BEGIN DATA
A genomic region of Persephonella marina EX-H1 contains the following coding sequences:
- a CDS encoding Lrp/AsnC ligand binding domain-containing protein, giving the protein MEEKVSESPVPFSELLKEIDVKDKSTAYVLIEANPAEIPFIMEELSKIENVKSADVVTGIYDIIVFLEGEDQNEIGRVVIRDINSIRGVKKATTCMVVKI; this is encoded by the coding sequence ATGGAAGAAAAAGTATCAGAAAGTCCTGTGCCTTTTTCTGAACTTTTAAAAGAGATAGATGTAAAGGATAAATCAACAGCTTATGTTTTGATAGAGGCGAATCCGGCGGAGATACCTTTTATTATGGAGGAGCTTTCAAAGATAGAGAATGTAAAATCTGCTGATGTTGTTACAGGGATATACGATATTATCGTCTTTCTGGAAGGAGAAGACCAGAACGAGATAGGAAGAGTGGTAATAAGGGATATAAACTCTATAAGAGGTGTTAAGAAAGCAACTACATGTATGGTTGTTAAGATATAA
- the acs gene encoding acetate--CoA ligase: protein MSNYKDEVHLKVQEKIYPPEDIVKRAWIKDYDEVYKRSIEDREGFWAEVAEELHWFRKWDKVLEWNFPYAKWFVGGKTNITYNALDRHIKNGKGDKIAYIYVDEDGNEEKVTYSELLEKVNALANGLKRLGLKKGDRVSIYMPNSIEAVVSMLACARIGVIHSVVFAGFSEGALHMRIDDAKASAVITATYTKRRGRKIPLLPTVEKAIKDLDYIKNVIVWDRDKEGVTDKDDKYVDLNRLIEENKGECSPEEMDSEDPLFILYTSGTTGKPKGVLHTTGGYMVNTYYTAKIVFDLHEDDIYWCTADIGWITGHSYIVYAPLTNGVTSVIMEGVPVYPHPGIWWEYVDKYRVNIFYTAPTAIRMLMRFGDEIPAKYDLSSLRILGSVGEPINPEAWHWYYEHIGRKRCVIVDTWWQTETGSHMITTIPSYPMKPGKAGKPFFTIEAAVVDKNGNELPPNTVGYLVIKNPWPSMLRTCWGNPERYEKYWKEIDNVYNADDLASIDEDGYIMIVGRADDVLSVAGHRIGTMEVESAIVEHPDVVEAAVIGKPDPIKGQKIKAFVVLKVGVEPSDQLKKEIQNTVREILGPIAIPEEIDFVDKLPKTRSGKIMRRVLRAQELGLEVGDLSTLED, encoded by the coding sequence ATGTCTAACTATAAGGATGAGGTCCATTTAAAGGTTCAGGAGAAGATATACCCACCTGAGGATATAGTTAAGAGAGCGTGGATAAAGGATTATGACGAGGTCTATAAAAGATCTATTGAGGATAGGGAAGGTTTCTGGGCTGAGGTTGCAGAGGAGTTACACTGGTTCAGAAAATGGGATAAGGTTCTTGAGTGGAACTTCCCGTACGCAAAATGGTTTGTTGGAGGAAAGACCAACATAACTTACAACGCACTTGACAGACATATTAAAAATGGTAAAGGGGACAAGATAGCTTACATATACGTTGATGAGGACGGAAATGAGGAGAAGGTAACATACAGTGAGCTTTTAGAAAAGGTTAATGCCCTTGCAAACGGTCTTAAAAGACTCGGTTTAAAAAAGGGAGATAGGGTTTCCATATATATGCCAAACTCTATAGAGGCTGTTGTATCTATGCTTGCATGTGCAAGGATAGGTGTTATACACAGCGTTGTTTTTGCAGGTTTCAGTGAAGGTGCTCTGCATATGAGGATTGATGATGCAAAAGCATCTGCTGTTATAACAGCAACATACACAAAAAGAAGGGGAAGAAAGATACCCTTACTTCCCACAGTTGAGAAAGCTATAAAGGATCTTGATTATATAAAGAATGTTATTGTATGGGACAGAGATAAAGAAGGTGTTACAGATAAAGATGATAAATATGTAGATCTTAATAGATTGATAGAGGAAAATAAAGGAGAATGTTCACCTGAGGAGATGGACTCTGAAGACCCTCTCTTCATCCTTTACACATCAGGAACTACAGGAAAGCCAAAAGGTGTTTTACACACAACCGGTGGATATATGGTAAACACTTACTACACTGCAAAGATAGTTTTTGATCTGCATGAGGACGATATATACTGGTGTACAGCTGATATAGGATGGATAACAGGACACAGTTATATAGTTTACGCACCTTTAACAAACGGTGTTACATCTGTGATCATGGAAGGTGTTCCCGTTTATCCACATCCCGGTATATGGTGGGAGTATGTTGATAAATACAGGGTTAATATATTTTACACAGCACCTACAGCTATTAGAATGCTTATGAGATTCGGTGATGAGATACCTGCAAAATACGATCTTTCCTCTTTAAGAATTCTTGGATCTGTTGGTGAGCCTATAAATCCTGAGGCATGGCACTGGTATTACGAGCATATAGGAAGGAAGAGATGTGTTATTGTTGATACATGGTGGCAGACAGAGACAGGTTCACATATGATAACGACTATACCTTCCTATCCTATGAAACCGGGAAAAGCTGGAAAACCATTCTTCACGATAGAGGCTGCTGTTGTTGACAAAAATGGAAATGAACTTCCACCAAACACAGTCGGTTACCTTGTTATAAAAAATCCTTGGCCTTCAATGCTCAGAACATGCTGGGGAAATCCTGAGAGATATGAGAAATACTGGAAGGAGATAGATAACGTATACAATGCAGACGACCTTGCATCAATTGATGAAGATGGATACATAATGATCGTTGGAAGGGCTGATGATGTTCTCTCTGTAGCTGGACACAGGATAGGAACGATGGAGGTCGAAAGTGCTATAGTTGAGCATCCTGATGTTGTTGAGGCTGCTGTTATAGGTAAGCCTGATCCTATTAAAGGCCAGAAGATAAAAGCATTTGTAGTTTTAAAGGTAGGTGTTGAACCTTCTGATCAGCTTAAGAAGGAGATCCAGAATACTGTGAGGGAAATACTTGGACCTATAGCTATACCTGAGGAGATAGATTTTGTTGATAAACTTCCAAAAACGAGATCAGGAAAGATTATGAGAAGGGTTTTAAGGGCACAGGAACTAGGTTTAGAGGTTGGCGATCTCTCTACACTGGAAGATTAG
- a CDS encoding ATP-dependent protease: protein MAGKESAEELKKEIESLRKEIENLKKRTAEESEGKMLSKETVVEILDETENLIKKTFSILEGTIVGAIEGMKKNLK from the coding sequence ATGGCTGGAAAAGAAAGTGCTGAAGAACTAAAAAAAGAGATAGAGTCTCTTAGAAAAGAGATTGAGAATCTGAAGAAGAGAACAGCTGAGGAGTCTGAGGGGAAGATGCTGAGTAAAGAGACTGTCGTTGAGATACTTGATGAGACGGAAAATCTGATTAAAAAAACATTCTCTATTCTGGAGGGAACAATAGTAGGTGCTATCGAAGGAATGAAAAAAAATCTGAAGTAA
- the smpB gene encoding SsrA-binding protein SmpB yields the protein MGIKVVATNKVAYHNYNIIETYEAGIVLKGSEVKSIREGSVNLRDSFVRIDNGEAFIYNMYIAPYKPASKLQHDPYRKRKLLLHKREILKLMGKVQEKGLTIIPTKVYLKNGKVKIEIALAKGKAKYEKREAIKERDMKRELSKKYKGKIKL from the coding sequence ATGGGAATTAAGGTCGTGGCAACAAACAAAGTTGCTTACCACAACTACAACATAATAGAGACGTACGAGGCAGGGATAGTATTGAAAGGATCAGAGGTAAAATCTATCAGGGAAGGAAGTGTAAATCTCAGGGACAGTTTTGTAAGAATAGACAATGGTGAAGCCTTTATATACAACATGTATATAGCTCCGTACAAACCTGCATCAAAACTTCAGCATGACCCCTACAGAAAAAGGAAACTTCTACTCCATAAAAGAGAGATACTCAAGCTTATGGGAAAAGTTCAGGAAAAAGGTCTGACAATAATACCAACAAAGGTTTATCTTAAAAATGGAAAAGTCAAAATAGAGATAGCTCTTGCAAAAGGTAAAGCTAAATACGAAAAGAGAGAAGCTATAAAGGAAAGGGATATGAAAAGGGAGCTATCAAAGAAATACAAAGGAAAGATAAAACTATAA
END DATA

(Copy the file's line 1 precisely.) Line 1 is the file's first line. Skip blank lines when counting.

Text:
A genomic region of Persephonella marina EX-H1 contains the following coding sequences: